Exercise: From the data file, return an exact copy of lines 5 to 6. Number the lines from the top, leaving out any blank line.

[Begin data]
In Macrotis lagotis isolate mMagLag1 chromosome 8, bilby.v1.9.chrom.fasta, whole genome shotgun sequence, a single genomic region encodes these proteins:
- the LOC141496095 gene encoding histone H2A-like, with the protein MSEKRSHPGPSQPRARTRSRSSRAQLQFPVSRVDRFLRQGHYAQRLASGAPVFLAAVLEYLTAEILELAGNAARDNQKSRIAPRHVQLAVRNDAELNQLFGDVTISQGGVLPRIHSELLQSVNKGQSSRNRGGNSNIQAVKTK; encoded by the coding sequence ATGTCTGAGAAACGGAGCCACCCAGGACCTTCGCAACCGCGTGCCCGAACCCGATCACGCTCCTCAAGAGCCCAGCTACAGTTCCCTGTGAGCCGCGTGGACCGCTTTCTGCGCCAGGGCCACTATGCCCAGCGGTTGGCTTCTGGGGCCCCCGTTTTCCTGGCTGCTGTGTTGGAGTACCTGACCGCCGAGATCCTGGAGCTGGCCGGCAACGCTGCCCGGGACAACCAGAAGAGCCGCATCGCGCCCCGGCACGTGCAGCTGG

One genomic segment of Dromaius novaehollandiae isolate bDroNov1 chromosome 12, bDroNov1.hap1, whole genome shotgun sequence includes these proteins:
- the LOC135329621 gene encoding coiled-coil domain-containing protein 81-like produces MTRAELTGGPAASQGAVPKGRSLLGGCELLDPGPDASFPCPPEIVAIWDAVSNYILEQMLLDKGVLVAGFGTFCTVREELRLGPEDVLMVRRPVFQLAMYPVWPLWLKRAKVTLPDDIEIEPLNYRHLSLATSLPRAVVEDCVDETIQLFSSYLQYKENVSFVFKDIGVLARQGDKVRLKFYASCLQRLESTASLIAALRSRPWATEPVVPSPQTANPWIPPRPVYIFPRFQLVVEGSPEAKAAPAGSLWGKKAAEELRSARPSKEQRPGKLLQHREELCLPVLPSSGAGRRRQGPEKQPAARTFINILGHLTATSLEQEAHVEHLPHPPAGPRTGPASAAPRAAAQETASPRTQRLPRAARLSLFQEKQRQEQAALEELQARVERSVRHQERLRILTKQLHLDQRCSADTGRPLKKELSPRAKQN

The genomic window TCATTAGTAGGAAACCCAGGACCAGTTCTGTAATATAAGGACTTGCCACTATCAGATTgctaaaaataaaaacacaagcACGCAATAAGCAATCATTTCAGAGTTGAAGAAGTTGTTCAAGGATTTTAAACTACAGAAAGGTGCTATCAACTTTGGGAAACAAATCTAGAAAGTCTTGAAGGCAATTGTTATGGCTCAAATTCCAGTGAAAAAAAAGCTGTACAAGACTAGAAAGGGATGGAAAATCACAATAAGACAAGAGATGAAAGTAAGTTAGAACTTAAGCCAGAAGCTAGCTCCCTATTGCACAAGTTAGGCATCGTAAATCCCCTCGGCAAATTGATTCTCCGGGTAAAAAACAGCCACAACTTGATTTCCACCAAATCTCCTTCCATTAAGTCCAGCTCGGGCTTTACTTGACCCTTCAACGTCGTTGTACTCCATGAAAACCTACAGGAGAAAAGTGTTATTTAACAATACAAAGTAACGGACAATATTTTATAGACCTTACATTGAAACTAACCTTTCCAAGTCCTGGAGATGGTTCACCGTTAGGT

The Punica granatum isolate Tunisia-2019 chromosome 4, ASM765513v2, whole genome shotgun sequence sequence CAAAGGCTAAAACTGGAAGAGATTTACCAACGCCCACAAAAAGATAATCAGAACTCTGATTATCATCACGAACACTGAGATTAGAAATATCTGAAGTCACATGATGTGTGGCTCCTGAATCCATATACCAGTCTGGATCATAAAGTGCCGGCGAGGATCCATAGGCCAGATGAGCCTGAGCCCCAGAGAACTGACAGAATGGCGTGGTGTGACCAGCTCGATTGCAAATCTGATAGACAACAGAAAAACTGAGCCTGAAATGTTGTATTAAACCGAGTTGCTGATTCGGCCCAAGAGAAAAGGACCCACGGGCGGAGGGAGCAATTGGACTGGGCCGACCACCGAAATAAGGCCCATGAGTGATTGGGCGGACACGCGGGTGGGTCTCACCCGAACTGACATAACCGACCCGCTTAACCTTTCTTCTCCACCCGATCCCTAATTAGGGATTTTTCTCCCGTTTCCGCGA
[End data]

The genomic window TCATTAGTAGGAAACCCAGGACCAGTTCTGTAATATAAGGACTTGCCACTATCAGATTgctaaaaataaaaacacaagcACGCAATAAGCAATCATTTCAGAGTTGAAGAAGTTGTTCAAGGATTTTAAACTACAGAAAGGTGCTATCAACTTTGGGAAACAAATCTAGAAAGTCTTGAAGGCAATTGTTATGGCTCAAATTCCAGTGAAAAAAAAGCTGTACAAGACTAGAAAGGGATGGAAAATCACAATAAGACAAGAGATGAAAGTAAGTTAGAACTTAAGCCAGAAGCTAGCTCCCTATTGCACAAGTTAGGCATCGTAAATCCCCTCGGCAAATTGATTCTCCGGGTAAAAAACAGCCACAACTTGATTTCCACCAAATCTCCTTCCATTAAGTCCAGCTCGGGCTTTACTTGACCCTTCAACGTCGTTGTACTCCATGAAAACCTACAGGAGAAAAGTGTTATTTAACAATACAAAGTAACGGACAATATTTTATAGACCTTACATTGAAACTAACCTTTCCAAGTCCTGGAGATGGTTCACCGTTAGGT

The Punica granatum isolate Tunisia-2019 chromosome 4, ASM765513v2, whole genome shotgun sequence sequence CAAAGGCTAAAACTGGAAGAGATTTACCAACGCCCACAAAAAGATAATCAGAACTCTGATTATCATCACGAACACTGAGATTAGAAATATCTGAAGTCACATGATGTGTGGCTCCTGAATCCATATACCAGTCTGGATCATAAAGTGCCGGCGAGGATCCATAGGCCAGATGAGCCTGAGCCCCAGAGAACTGACAGAATGGCGTGGTGTGACCAGCTCGATTGCAAATCTGATAGACAACAGAAAAACTGAGCCTGAAATGTTGTATTAAACCGAGTTGCTGATTCGGCCCAAGAGAAAAGGACCCACGGGCGGAGGGAGCAATTGGACTGGGCCGACCACCGAAATAAGGCCCATGAGTGATTGGGCGGACACGCGGGTGGGTCTCACCCGAACTGACATAACCGACCCGCTTAACCTTTCTTCTCCACCCGATCCCTAATTAGGGATTTTTCTCCCGTTTCCGCGA